Song, Reflection Mark World AIDS Day

November 30, 2007 - Campus Bulletin

U of G students, faculty and staff gathered today to mark World AIDS Day and to celebrate the success of the University's Masai Project: For Africa, for AIDS, for Hope in meeting its goal of raising $100,000.

During the celebration, Alex Kalimbira, a graduate student from Malawi, sang Nkosi Sikelel' iAfrica, and president Alastair Summerlee and Guelph doctor Anne-Marie Zajdlik talked about the fundraising success of the Masai Project, particularly the sale of red and white "bracelets of hope."

Volunteers began selling the bracelets across campus to raise funds, and since then they’ve sold throughout the city, across the country and even in areas in the United States and Britain. To date, more than 30,000 have been sold.

The bracelets are handmade by the Inina Craft Agency, a co-operative in Eshowe in KwaZulu-Natal, South Africa. The co-op started as a poverty relief initiative, and its members are women who manufacture their products at home. Co-op workers say the bracelet sales have significantly improved the economy in their small community. The women are also using some of the proceeds to support AIDS orphans in their own community, including taking them into their homes and building orphanages.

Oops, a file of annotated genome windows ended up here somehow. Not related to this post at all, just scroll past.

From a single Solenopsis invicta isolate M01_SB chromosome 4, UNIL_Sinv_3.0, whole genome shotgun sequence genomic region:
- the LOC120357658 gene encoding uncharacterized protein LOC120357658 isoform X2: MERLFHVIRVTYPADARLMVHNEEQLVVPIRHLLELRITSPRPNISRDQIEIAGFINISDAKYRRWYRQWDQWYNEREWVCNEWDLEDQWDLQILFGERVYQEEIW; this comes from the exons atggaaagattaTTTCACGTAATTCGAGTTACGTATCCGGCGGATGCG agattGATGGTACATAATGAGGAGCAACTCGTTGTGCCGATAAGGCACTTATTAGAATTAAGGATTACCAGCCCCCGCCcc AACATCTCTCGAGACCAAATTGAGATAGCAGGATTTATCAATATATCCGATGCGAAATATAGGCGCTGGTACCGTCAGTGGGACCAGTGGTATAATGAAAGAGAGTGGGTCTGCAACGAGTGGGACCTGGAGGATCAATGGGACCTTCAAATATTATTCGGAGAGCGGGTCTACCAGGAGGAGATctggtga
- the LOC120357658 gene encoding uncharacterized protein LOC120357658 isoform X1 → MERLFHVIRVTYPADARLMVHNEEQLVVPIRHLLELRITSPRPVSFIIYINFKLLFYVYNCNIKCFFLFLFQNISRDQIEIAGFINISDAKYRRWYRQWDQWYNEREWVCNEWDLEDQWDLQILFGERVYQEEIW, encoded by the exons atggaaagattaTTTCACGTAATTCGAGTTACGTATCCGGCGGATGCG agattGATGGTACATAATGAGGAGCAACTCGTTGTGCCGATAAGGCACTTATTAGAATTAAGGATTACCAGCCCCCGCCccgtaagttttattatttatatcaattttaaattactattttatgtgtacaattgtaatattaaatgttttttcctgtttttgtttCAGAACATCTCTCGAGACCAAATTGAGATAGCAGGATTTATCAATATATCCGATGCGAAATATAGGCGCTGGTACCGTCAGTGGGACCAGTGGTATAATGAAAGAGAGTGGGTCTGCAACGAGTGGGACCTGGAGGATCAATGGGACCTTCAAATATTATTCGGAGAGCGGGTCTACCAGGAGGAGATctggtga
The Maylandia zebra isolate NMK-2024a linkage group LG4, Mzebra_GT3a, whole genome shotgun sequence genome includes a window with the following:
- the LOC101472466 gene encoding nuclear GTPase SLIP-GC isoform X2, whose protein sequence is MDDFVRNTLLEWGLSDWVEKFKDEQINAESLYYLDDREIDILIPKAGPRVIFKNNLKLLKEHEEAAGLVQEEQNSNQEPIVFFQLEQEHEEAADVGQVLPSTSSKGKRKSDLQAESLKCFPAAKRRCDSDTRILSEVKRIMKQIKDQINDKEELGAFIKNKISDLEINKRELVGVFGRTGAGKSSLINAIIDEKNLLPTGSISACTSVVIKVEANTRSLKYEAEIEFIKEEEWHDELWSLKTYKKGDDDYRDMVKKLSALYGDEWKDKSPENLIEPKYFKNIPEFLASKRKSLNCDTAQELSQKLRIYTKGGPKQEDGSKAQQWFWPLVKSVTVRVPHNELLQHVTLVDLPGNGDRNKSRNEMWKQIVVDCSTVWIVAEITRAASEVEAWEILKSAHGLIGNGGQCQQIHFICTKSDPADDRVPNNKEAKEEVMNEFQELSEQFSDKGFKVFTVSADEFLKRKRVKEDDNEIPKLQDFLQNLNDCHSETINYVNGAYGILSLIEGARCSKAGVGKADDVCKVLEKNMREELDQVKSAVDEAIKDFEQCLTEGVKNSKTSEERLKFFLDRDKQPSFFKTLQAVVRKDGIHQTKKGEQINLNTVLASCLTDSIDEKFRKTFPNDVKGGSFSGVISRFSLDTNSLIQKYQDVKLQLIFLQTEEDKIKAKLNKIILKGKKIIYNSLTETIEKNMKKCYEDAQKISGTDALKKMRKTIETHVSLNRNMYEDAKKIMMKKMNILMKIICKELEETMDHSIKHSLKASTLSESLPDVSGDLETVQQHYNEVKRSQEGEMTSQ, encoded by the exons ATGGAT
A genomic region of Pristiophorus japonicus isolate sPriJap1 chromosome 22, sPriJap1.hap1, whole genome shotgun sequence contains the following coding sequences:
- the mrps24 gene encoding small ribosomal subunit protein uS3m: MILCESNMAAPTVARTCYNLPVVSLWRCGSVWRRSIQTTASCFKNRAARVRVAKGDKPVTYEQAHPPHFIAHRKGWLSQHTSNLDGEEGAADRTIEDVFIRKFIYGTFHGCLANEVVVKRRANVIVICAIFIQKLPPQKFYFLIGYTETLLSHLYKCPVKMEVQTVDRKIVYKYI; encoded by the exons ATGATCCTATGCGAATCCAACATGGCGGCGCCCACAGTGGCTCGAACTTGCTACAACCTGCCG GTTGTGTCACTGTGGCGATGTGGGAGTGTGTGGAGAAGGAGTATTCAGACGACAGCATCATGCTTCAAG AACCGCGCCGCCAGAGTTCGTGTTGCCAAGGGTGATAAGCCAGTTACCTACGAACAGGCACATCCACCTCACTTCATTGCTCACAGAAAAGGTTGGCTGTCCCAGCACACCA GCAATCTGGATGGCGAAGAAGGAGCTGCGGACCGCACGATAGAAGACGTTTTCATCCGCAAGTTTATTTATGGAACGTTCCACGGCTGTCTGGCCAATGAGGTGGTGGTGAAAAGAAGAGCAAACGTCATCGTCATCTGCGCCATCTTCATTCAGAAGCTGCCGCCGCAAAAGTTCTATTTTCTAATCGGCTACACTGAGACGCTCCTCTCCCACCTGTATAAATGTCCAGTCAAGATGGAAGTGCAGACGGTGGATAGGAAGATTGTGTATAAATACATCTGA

U of G's Masai Project was part of a larger community effort spearheaded by Zajdlik to raise $1 million for an AIDS clinic in Lesotho.

In honour of World AIDS Day Dec. 1, the green space in front of the University Centre will remain filled with 2,300 red flags to visually illustrate the magnitude of AIDS in Africa through the weekend. Each flag is a statistical representation of 10 people who died from AIDS last year in the small country of Lesotho, one of the epicentres of the AIDS epidemic in Africa. Some 23,000 people died there last year.

In addition, U of G's four choirs will perform "One World in Song" Saturday at 8 p.m. at Harcourt United Church, 87 Dean Ave., in Guelph to recognize World AIDS Day. Admission is $15 general, $10 for seniors and students. A portion of the proceeds will go to support the University's Masai Project.

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